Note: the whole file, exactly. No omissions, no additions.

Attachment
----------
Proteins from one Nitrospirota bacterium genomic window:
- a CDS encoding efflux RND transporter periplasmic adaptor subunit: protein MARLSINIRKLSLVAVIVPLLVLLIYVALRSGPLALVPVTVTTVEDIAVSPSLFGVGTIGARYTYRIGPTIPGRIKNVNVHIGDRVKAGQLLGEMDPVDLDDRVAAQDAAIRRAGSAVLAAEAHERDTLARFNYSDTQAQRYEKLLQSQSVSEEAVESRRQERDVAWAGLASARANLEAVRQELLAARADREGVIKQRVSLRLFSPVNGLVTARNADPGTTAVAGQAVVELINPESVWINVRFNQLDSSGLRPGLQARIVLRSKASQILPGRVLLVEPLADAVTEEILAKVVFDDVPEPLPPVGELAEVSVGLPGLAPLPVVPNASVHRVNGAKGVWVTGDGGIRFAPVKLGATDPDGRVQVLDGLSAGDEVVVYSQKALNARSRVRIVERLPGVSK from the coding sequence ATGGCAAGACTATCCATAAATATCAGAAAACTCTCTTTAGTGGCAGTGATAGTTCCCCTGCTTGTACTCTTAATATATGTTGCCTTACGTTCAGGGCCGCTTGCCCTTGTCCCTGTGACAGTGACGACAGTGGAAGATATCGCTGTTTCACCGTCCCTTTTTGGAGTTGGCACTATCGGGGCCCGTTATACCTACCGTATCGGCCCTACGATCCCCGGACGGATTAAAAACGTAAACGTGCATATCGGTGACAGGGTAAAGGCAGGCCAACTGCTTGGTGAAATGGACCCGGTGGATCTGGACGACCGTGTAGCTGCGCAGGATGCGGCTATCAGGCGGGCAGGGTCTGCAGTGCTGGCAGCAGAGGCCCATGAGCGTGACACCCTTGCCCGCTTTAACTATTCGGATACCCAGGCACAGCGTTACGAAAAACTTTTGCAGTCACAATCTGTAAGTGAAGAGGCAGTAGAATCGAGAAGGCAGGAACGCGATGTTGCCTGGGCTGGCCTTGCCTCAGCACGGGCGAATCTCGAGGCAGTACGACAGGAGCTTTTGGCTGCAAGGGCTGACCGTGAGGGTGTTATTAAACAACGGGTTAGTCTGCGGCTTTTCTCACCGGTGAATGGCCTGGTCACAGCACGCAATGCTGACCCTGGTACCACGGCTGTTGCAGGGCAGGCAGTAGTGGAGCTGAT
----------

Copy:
Proteins from one Nitrospirota bacterium genomic window:
- a CDS encoding efflux RND transporter periplasmic adaptor subunit: protein MARLSINIRKLSLVAVIVPLLVLLIYVALRSGPLALVPVTVTTVEDIAVSPSLFGVGTIGARYTYRIGPTIPGRIKNVNVHIGDRVKAGQLLGEMDPVDLDDRVAAQDAAIRRAGSAVLAAEAHERDTLARFNYSDTQAQRYEKLLQSQSVSEEAVESRRQERDVAWAGLASARANLEAVRQELLAARADREGVIKQRVSLRLFSPVNGLVTARNADPGTTAVAGQAVVELINPESVWINVRFNQLDSSGLRPGLQARIVLRSKASQILPGRVLLVEPLADAVTEEILAKVVFDDVPEPLPPVGELAEVSVGLPGLAPLPVVPNASVHRVNGAKGVWVTGDGGIRFAPVKLGATDPDGRVQVLDGLSAGDEVVVYSQKALNARSRVRIVERLPGVSK from the coding sequence ATGGCAAGACTATCCATAAATATCAGAAAACTCTCTTTAGTGGCAGTGATAGTTCCCCTGCTTGTACTCTTAATATATGTTGCCTTACGTTCAGGGCCGCTTGCCCTTGTCCCTGTGACAGTGACGACAGTGGAAGATATCGCTGTTTCACCGTCCCTTTTTGGAGTTGGCACTATCGGGGCCCGTTATACCTACCGTATCGGCCCTACGATCCCCGGACGGATTAAAAACGTAAACGTGCATATCGGTGACAGGGTAAAGGCAGGCCAACTGCTTGGTGAAATGGACCCGGTGGATCTGGACGACCGTGTAGCTGCGCAGGATGCGGCTATCAGGCGGGCAGGGTCTGCAGTGCTGGCAGCAGAGGCCCATGAGCGTGACACCCTTGCCCGCTTTAACTATTCGGATACCCAGGCACAGCGTTACGAAAAACTTTTGCAGTCACAATCTGTAAGTGAAGAGGCAGTAGAATCGAGAAGGCAGGAACGCGATGTTGCCTGGGCTGGCCTTGCCTCAGCACGGGCGAATCTCGAGGCAGTACGACAGGAGCTTTTGGCTGCAAGGGCTGACCGTGAGGGTGTTATTAAACAACGGGTTAGTCTGCGGCTTTTCTCACCGGTGAATGGCCTGGTCACAGCACGCAATGCTGACCCTGGTACCACGGCTGTTGCAGGGCAGGCAGTAGTGGAGCTGAT